In addition to the glycans produced by the host, some Bacteroides can also use those that produce other microorganisms of the microbiota, as shown by B. fragilis, the most frequent species on the surface of the intestinal mucosa, which can metabolize exopolysaccharides produced by bifidobacteria (Ríos-Covian et al 2016). EPS production for bifidobacteria is stimulated by bile. This ability of B. fragilis to use EPS of bifidobacteria gives them more survival capacity when nutrients are scarce. At the same time, the degradation of the EPS can affect the viability of the bifidobacteria, and therefore, Bacteroidales would have a regulatory role of the intestinal microbiota in general.
Some glycans produced by Bacteroidales have a beneficial effect on the host’s immune system. In particular, it has been seen that polysaccharide A (PSA) produced by B. fragilis is able to activate the immune response on T-cells dependent, which influences the development and homeostasis of the immune system (Troy, Kasper 2010). In fact, the colonization of germ-free mice (without microbiota) with B .fragilis is sufficient to correct the previous imbalance of cells Th1 and Th2 (T helper) (Figure 15). In addition, PSA can protect against colitis, such as those produced by Helicobacter, by repressing proinflammatory cytokines associated with another type of T cells -Th17- and other mechanisms (Mazmanian et al 2008).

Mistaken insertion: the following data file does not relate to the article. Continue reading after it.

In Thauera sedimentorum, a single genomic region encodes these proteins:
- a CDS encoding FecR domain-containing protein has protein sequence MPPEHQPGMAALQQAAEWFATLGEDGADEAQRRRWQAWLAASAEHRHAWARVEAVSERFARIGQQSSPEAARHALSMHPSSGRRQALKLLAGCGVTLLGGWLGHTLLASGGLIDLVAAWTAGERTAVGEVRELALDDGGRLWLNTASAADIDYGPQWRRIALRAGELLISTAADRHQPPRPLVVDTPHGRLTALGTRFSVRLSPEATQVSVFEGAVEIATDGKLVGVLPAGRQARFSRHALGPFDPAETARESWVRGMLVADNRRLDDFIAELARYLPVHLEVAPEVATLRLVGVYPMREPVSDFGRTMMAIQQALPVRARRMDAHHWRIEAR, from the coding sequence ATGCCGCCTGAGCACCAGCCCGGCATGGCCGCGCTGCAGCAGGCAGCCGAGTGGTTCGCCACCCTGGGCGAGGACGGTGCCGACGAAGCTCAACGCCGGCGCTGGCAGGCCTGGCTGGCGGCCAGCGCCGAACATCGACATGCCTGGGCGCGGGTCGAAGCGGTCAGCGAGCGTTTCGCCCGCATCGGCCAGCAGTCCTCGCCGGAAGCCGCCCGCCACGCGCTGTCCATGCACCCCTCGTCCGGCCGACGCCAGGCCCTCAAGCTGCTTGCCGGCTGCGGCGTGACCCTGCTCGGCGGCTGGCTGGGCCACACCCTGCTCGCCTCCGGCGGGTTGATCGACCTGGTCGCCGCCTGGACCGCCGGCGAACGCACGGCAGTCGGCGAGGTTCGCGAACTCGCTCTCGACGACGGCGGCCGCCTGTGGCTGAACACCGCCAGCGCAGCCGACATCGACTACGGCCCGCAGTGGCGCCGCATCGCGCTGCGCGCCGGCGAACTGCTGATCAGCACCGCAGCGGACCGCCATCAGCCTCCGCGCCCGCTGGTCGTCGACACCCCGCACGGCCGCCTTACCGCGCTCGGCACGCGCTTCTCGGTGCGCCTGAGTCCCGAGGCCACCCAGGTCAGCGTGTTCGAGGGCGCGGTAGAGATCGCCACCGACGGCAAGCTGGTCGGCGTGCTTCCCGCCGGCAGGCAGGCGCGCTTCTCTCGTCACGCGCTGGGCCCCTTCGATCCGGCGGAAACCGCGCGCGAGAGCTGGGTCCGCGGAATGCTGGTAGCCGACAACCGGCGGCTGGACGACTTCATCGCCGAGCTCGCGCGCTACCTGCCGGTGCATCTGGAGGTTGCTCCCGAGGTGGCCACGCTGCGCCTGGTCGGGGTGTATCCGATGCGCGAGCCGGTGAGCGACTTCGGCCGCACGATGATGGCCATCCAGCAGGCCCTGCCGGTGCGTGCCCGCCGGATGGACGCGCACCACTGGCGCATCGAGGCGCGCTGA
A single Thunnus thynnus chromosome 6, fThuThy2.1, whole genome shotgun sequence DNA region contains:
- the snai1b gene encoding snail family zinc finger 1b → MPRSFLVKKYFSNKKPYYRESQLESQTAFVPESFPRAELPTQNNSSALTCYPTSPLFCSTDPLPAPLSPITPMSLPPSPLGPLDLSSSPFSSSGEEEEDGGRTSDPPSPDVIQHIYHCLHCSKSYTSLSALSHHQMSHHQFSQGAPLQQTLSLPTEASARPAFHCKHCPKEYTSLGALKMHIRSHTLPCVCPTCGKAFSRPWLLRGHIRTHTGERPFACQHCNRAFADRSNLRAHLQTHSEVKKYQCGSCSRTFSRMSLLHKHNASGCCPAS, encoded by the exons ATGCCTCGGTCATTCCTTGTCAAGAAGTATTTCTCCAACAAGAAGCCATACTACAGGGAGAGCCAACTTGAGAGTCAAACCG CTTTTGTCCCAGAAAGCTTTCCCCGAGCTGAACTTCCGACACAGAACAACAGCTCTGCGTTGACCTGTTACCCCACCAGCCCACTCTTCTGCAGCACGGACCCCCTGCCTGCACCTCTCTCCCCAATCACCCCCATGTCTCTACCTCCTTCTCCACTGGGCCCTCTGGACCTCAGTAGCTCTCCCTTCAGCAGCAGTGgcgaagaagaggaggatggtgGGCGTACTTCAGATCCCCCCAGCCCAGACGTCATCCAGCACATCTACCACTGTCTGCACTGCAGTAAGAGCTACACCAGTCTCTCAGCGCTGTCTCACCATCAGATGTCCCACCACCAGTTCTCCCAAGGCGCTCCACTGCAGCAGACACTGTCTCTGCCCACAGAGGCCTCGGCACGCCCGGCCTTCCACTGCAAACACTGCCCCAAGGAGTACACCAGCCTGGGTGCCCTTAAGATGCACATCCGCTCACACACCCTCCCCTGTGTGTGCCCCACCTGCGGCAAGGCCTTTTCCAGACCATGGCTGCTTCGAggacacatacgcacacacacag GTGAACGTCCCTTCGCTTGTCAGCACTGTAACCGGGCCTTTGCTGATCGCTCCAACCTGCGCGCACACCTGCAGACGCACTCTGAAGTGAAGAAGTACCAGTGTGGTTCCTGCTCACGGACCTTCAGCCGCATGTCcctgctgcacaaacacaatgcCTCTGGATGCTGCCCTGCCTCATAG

Figure 15. Impact of polysaccharide A (PSA) of Bacteroides fragilis in the development of the immune system by recovering the balance of Th1/Th2 cells (Troy, Kasper 2010).